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ALCOHOL AND ETHER

ETHER AS ANESTHETIC
A Look Back At That
Time
Curious George Huffed
Ether
Alcohols And Ethers
DEFINITION AND
CLASSIFICATION
STRUCTURE

NOMENCLATURE ISOMERS

PHYSICAL AND
CHEMICAL PREPARATION
PROPERTIES

ALCOHOLS AND
ETHERS IN NATURE
DEFINITION AND STRUCTURE
ALCOHOLS ETHERS
DEFINITION compounds in compounds in
which a hydroxyl which oxygen
group (-OH) is atoms are
attached to a bonded to two
saturated carbon carbon atoms
by single bond

GENERAL R-OH,Ar-OH R-O-R, Ar-O-R,


STRUCTURAL Ar-O-Ar
FORMULA

GENERAL CnH2n+2O CnH2n+2O


MOLECULAR CnH2n+1OH
FORMULA
ALCOHOL STRUCTURE

ETHER STRUCTURE
CLASSIFICATION OF ALCOHOLS AND ETHERS
CLASSIFICATION OF ALCOHOLS

ALCOHOLS

Based on number of Based on position of


–OH group –OH group

Monohydroxy Alcohols
Primary Alcohols
Dihydroxy Alcohol
Trihydroxy Alcohols
Secondary Alcohol
Polyhydroxy Alcohols Tertiary Alcohols
Monohydroxy Alcohols

Methanol CH3OH

Ethanol C2H5OH
Dihydroxy Alcohols

1,2-ethanediol C2H4(OH)2
Ethylene glycol

Trihydroxy Alcohols

propane-1,2,3-triol
C3H5(OH)3
Glycerin, glycerine,
Polyhydroxy Alcohols
- contain more than three -OH groups
Based on position of –OH group
The -OH is The -OH is The -OH is
attached to a attached to a attached to a
C atom which C atom which C atom which
is attached to is attached to is attached to
one others two others three others.
CLASSIFICATION
OF ETHERS

• A mixed (or unsymmetrical) ether:


is an ether which the two R groups
present are not the same.
• R-O-R’  R ≠ R’

• A simple (or symmetrical ) ethers: is


an ether in which the two R groups
present are the same.
• R-O-R’  R = R’
Always happy
like diethyl ether
NOMENCLATURE OF ALCOHOLS AND ETHERS

ALCOHOLS
Alkylalcohol (Alkyl + alcohol)
COMMON NAME CH3OH = Methylalcohol

Alkanol (Alkane + ol) NOT ALKOL


IUPAC NAME CH3OH = Methanol
IUPAC NAMING
1. Longest carbon chain containing the alcohol.

2. OH suffix gets the lowest possible number.


3. Find also lowest possible number for other substituent.

4. For more than one substituent they are listed in alphabetical order.
NAME THESE:
CH3 OH
CH3 CH CH2OH CH3 CH CH2CH3
2-methyl-1-propanol 2-butanol

CH3 OH
CH3 C OH
CH3 Br CH3
2,2-dimethyl-2-propanol 3-bromo-3-methylcyclohexanol
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UNSATURATED ALCOHOLS
• Hydroxyl group takes precedence. Assign that carbon the lowest
number.
• Use alkene or alkyne name.

Br
OH
HO
CH2 CHCH2CHCH3
4-penten-2-ol (old) Cl
pent-4-en-2-ol
(1997 revision of IUPAC rules 2-bromo-7-chloroocta-7-en-3,5-diyn-1-ol
Functional Group Precedence in Nomenclature
Functional Group Name as Suffix Name as Prefix
Principal Groups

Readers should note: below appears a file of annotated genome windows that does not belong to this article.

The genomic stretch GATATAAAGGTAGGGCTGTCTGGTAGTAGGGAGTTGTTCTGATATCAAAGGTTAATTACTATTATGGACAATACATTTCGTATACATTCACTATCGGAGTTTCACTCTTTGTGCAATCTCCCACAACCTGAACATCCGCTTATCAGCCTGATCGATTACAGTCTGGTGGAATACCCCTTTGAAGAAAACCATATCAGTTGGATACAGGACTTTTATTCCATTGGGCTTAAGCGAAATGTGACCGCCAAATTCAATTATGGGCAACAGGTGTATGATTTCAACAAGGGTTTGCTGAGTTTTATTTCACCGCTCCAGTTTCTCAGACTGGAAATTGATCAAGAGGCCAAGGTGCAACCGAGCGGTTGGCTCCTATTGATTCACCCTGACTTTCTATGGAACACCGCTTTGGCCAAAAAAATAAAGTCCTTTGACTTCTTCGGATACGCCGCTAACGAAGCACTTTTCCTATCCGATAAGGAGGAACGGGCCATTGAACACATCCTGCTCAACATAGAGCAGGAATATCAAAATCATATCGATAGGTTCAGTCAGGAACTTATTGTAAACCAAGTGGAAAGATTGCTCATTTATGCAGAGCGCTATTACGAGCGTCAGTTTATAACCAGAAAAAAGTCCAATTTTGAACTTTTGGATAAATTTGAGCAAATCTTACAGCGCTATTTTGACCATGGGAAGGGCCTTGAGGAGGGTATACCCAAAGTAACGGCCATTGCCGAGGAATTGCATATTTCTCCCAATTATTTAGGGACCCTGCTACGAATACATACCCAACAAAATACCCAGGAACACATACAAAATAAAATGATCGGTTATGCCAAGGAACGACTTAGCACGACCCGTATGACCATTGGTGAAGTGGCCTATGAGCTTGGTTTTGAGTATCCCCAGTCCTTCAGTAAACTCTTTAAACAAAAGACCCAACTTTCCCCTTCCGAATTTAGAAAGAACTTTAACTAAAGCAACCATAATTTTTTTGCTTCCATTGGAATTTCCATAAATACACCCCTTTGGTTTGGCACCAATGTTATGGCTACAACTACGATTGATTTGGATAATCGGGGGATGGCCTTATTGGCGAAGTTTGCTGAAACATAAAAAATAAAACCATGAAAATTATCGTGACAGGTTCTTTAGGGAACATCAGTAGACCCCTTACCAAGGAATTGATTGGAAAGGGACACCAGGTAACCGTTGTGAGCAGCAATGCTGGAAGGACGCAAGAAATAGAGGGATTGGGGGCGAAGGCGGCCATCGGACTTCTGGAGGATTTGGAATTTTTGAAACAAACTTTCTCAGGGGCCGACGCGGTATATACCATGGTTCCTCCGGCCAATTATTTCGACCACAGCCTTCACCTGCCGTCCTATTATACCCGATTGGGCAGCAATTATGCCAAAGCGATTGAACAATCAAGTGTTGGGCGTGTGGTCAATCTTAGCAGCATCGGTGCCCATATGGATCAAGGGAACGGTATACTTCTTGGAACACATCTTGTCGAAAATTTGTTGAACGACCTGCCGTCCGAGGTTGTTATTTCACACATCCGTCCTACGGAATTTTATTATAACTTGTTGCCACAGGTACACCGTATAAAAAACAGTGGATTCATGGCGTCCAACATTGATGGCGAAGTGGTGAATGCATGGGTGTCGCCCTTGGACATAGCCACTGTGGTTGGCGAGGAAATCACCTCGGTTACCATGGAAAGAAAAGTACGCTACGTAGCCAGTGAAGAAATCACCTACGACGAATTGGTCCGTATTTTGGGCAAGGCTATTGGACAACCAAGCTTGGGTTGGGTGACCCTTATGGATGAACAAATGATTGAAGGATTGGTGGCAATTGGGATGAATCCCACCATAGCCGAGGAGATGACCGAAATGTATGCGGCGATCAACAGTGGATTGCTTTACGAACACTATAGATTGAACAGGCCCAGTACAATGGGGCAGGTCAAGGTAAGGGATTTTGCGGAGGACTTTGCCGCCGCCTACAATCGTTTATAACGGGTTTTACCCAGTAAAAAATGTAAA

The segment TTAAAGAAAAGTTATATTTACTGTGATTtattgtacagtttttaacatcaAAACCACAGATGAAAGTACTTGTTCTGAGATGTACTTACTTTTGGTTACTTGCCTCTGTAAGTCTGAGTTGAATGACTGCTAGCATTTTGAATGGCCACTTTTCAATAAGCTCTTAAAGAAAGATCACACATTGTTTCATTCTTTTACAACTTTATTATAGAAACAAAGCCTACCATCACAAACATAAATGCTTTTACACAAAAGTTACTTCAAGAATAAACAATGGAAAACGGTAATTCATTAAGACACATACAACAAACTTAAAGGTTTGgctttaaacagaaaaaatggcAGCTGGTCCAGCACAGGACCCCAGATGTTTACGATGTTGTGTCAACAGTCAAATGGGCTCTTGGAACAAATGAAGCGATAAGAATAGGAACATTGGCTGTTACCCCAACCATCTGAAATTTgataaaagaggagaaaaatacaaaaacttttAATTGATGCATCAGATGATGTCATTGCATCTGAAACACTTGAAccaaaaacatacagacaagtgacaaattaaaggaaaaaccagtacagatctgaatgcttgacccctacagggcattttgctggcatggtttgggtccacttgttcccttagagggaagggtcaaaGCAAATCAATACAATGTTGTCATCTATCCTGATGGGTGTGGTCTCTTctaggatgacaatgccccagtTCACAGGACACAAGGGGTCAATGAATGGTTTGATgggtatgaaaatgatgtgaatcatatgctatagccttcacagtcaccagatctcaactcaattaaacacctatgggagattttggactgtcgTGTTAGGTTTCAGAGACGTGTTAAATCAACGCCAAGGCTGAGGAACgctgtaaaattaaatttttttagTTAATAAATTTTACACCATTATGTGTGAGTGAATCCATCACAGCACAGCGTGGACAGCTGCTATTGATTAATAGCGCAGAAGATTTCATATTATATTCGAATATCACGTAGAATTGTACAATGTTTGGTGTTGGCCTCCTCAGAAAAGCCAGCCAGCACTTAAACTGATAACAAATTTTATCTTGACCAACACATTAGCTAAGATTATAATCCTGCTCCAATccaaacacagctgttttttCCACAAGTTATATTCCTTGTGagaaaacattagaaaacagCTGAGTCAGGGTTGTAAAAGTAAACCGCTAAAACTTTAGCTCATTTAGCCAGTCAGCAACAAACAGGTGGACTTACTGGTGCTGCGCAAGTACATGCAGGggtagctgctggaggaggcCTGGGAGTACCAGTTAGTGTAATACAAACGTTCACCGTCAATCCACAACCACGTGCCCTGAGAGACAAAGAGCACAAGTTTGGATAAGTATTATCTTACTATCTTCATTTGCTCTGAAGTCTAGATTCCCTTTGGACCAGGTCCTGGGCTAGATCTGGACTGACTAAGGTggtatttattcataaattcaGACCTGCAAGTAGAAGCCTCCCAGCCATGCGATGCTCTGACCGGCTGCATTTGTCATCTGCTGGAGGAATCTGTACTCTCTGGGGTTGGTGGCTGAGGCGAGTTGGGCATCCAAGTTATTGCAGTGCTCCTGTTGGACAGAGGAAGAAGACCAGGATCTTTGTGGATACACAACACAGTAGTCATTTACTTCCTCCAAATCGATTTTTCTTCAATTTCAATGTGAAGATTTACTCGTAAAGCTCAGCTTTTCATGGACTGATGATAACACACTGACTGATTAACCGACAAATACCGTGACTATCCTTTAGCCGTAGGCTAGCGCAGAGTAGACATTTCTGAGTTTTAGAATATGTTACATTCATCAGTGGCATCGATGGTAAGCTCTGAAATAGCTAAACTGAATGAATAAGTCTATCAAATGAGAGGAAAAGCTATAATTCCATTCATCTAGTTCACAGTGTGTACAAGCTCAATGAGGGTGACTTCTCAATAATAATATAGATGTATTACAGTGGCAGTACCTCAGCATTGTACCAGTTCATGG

Highest Carboxylic Acids -oic acid carboxy
Priority
–carboxylic acid
Esters -oate alkoxycarbonyl
-carboxylate
Aldehydes -al formyl
-carbaldehyde
Ketones -one oxo
Alcohols -ol hydroxy
Amines -amine amino
Alkenes -ene alkenyl
Alkynes -yne alkynyl
Alkanes -ane alkyl
Eter -ane alkoxy
what is this based on?
It’s an arbitrary agreement by IUPAC. Although note that there is
some correlation between the oxidation state of the carbon and the
priority (more oxidized groups tend to be higher priority).
HYDROXY SUBSTITUENT
• When -OH is part of a higher priority class of compound (alcohol as
alkyl), it is named as hydroxy.
• Example:

OH priority

C H 2C H 2C H 2C O O H

4-hydroxybutanoic acid

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NOMENCLATURE OF ETHERS

Common • Alkylalkylether (R≠R’)


Name (R=alphabetically)

• Dialkylether (R=R’)

Example:
NOMENCLATURE OF ETHERS
IUPAC Name Alkoxyalkane
Alkoxy: the shortest chain
Alkane:The longest chain
Examples
CH3 (b)
O
(a) CH3
CH3CHCH2 O CH3
1-Methoxy-2-methylpropane

Methoxy cylohexane
CH2CH3
(d) O
H3C
(c) CH3CH2CH2 O CH2CH2CH2CH3

Propoxy butane

1-Ethoxy-1-methylcyclohexane
NAMING CYCLIC ETHERS
• Can Use Replacement Nomenclature (oxa  O replaces CH2)
• Also Many Common Name (Acceptable to Use)
O O

Oxacyclopropane Oxacyclobutane O
(oxirane, ethylene oxide) (oxetane)

O
O
Oxacyclohexane
(tetrahydropyran)
O
Oxacyclopentane 1,4-Dioxacyclohexane
(tetrahydrofuran) (1,4-dioxane)
ISOMERS OF ALCOHOLS AND ETHERS
ALCOHOLS ETHERS
STRUCTURAL STRUCTURAL
ISOMERS ISOMERS
1. CHAIN ISOMERS 1. CHAIN ISOMERS
2. POSITION ISOMERS 2. METAMERISM
3. FUNCTIONAL ISOMERS 3. FUNCTIONAL ISOMERS
STEREOISOMERS
1. OPTICAL ISOMERS

Stereoisomers: Isomers that differ in the spatial


orientation of their component atoms
Chain and
Positional
Isomer of
Alcohol
CHAIN ISOMER OF ETHER (C 5 H 12 O)
O O
O

butyl methyl ether tert-butyl methyl ether sec-butyl methyl ether

O O O
isobutyl methyl ether ethyl propyl ether ethyl isopropyl ether
Functional Isomers
Have the same molecular formula but different in the kind of functional
groups

ALCOHOL AND ETHER ARE


FUNCTIONAL ISOMER
Example

How many functional isomers are there in a compound with molecular


formula C3H8O?
OH

OH O

1-propanol 2-propanol methoxyethane


C 4 H 10 O ISOMERS
OH
OH
1-butanol 2-methyl-2-propanol
OH
2-butanol
O
We have 7 structures

OH
isopropyl methyl ether
2-methyl-1-propanol
O
O
diethyl ether methyl propyl ether
ISOMERS OF ALCOHOLS
OPTICAL ISOMERS

Molecules that differ three-dimensionally by the placement of


substituents around one or more atoms in a molecule
How optical isomers arise?
the next diagram shows what happens if you rotate
molecule B.

They still aren't the same - and there is no way that you can
rotate them so that they look exactly the same.These are
isomers of each other.
Optical Isomer?
• At least has 1 chiral carbon
• Has the ability to rotate the plane of
polarised light

Example : Optical isomer of Butan-2-ol


ISOMER OF ETHER

Metamerism
• Isomers with the same molecular formula but different alkyl groups
(around the functional group) are called metamers.
Physical properties of alcohol
C H3 C H2 C H2 O H
1. Solubility